Khao soy: Sauce of ground pork and tomato layered on top pork broth. The soup is a fairly simple pork broth with medium wide rice noodles. The highlight is the pork tomato sauce that's poured on top of the bowl.
Laap: Laap is a traditional Lao food is made from chopped meat, chicken or duck is a favorite. The finely chopped meat spices and broth is mixed with uncooked rice grains that have been dry fried and crushed. Laap is eaten with a plate of raw vegetables and sticky rice.

▲Left: Pilau, rice-based dish of Kenya. Right: Mandazi, Kenya

Lao stew: Original to Luang Prabang, this tasty stew comprises mainly vegetables. Beans, eggplant, lemongrass, basil, chilies, wood ear mushrooms, cilantro, green onion and locally grown vine called ‘kaan' go into the dish, with optional meat (디basically prepared water buffalo meat).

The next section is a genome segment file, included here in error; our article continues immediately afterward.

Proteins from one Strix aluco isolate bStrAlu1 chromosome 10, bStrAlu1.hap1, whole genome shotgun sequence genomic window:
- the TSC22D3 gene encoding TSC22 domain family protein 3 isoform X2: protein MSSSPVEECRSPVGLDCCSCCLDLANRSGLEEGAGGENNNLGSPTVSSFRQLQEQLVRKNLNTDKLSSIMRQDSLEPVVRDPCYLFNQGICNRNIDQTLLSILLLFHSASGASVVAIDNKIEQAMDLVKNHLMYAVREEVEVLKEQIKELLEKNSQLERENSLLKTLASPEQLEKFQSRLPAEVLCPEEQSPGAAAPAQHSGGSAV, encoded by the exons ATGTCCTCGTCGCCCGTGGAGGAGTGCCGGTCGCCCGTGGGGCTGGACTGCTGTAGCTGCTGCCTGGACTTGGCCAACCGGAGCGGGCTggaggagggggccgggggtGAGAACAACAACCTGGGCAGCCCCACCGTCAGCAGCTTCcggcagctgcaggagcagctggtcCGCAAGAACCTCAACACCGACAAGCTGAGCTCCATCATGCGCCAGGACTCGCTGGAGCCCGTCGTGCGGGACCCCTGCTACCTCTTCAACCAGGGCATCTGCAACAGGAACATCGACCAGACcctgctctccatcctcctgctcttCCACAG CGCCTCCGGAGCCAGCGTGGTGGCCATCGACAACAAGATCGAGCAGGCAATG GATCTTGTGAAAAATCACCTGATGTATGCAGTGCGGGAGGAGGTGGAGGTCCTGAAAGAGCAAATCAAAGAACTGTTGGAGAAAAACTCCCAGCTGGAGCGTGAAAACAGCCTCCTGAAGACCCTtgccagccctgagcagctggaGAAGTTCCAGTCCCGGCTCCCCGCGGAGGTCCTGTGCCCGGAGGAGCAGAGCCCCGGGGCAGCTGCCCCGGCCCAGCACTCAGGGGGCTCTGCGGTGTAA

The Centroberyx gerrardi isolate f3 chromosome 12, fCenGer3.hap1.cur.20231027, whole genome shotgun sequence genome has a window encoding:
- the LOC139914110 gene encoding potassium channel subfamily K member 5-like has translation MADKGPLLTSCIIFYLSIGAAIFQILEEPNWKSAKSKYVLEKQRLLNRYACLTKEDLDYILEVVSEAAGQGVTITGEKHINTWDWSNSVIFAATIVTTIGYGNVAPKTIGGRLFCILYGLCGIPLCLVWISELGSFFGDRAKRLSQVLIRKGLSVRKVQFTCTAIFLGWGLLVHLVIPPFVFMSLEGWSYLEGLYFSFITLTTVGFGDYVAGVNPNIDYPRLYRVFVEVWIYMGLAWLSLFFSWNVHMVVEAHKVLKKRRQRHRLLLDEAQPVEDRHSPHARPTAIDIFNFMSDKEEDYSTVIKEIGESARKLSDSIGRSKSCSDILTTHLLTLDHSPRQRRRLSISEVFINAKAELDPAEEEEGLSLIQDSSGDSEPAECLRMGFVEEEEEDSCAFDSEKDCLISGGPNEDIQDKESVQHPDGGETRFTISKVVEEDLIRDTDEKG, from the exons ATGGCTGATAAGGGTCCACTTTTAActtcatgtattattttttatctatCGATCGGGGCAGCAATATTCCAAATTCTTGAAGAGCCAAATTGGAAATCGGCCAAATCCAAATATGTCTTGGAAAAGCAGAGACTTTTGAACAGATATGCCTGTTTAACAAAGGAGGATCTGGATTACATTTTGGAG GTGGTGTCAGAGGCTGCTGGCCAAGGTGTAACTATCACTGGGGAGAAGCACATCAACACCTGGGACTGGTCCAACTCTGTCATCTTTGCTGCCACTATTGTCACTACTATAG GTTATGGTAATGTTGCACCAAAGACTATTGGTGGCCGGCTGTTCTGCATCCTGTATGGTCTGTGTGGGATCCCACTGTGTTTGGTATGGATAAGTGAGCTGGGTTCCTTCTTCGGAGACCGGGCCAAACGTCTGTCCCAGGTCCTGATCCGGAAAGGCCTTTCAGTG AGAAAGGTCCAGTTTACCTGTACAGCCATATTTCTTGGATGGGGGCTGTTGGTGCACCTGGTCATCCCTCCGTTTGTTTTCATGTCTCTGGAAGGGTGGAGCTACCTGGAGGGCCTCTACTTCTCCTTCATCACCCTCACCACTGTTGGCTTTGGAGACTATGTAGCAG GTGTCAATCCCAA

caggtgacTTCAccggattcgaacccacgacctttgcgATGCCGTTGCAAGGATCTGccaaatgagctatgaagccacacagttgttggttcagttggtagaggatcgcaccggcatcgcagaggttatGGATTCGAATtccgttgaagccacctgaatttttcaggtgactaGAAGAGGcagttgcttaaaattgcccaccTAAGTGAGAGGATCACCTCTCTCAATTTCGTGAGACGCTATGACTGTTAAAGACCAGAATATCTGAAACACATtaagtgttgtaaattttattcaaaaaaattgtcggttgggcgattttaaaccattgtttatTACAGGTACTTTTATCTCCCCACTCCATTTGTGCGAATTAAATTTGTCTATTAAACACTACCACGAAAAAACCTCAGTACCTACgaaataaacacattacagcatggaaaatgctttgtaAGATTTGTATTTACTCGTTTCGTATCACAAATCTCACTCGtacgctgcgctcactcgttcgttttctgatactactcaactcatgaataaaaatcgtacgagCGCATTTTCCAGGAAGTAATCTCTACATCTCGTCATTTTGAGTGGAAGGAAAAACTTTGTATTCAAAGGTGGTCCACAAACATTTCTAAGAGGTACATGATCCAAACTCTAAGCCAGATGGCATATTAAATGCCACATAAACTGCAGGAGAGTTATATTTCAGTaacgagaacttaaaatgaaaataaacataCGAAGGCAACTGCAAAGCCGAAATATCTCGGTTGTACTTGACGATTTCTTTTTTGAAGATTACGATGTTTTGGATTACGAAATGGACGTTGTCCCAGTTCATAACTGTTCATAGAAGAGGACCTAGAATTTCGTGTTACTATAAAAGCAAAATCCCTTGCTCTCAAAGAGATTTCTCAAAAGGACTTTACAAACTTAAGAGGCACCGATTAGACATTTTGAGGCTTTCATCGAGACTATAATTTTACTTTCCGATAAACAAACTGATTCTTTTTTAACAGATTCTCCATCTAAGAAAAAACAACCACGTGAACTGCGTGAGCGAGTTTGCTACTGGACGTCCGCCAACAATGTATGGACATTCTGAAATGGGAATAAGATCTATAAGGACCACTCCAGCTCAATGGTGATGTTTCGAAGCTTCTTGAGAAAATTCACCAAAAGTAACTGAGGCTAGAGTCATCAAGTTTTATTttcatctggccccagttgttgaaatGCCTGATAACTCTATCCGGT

Khao poon nam jeow: This soup uses all the pork innards. Along with the variety of pork parts, it’s also accompanied by a garden variety of vegetables such as thinly sliced bamboo shoots, banana flower, cabbage, and green papaya.

▲Pilaf, Azerbaijan

Khaipen (fried seaweed) with faew bong: A popular snack, Kaipen is made of freshwater green algae, peppered with sesame seeds and sundried into paper-thin sheets. These raw Kaipen are st1 red away in rolls. For consumption, the Kaipen sheets are flash-fried in a pan and usually served with jaew bong (chilli paste).